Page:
Clothing workers in a factory in the United States. Street scene in garment district of Manhattan, New York City, in 1912. Garment workers, and supporters of their labor rights quest for better pay and shorter hours, pose for a photograph. Workers display many signs expressing their needs, in English, Italian, Russian, Hebrew and other languages. Garment workers, of various specialties, gather in demonstration for better treatment. Employees of the Alfred Benjamins Company refute management's claim that they are satisfied with working conditions. They display a large sign on the sidewalk. Four-sided box signs are also seen (written in Italian and Hebrew). Mounted police move along a street as a foot patrolman arrests a protester. Photograph of lawyer, Fiorello LaGuardia. Garment workers at work in a sweat shop. A large group of young women garment workers marching in a labor rally or demonstration during a strike. Two signs are seen, one reading: "Why are we prohibited from picketing?" and the other, partly hidden, explains why they are striking. A contingent of uniformed policemen with night sticks, stand in front of a building in Baltimore. Smiling women stand carrying signs. One reads: "Our employers are powerful (because) they are organized.We shall be more powerful." Another reads,"We shall fight until we win." Many other signs express similar sentiments. Portrait photograph of 17 year old Ida Brayman, with caption reading: "Who was shot & killed by an Employer Feb. 5th 1913 during the great struggle of the Garment Workers of Rochester (New York)."
From the Ford Motor Company produced film, "Scenes From the World of Tomorrow" documenting the 1939-1940 World's Fair in New York City. View of buildings of the New York World's Fair of 1940. The Brooklyn Bridge. Aerial view of Manhattan Island, New York City. Skyscrapers of New York City including the Chrysler Building and the Empire State Building. New York Harbor and ships in the harbor. View of the buildings of the New York Worlds Fair in the distance in Flushing Meadows-Corona Park, as seen from high in a skyscraper of New York City. The Fair's Trylon and Perisphere stand out. People walk along the sides of fountains and waterways at the fair. Crowds milling about, bands marching, dancers performing. Flags of many nations flying on the flag poles. Celebration of the 150th anniversary of George Washington, as the first President of the United States and a statue of George Washington. A bus moves on the street. Fountains and a small bridge near a waterway. Pavilions of nations of England, Japan, and Italy. The USA building and some of the buildings of U.S. States including Maine and Florida. Fountains and waterways of the fair. Woman and two girls eat ice cream cones. A Raymond Loewy - designed S1 experimental streamlined locomotive created for the Pennsylvania Railroad. Pavilions of American Telephone & Telegraph and of United States Steel Corporation, also of Westinghouse, Goodrich, Chrysler, and General Motors.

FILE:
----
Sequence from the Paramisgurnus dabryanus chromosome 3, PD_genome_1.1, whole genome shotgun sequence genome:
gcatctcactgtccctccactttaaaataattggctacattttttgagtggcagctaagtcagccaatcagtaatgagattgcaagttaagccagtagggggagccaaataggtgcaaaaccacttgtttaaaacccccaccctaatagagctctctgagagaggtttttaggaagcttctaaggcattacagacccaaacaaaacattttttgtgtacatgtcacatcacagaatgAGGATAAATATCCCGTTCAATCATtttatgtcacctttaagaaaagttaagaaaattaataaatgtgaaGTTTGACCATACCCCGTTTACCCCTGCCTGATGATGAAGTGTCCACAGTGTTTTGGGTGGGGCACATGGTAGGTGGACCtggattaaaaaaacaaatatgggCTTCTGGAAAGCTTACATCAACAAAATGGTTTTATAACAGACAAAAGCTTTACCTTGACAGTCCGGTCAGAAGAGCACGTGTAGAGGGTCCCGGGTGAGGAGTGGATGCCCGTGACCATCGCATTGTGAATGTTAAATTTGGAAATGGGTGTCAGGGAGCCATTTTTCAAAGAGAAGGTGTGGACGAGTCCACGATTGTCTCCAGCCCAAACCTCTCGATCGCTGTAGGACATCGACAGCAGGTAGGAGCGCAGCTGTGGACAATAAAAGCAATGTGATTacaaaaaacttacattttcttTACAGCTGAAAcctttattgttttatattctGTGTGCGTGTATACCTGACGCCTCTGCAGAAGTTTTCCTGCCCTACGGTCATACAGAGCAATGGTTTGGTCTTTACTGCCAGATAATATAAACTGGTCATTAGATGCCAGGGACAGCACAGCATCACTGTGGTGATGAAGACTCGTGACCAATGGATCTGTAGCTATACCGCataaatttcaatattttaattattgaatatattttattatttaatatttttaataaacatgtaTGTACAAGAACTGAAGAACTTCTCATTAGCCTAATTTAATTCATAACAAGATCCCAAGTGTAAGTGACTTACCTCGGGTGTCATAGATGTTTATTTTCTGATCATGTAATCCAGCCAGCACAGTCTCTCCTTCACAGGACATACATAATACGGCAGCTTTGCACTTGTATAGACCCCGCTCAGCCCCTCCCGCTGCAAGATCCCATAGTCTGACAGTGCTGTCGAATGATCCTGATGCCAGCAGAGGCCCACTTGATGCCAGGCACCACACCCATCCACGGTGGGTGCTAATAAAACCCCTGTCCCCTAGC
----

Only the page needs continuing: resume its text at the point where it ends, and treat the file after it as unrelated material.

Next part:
Thomas Woodrow Wilson is named President of the United States in 1913. The inaugural address of the President at the Capitol in Washington DC. Dignitaries and officials arrive in cloaks and hats for the ceremony. Guests include outgoing President William Howard Taft, British ambassador Sir Cecil Spring-Rice, German ambassador to the U.S. Count Von Bernstorff, Speaker of the U.S. House of Representatives Joseph Gurney Cannon, Chief Justice of the U.S. Charles Evans Hughes, U.S. Secretary of State William Jennings Bryan, and Ted Wilson. The President and other attendees take their place on the podium. A large crowd gathered to witness the ceremony. The Chief Justice along with the President. President Wilson addresses the crowd. The band and troops march on the streets.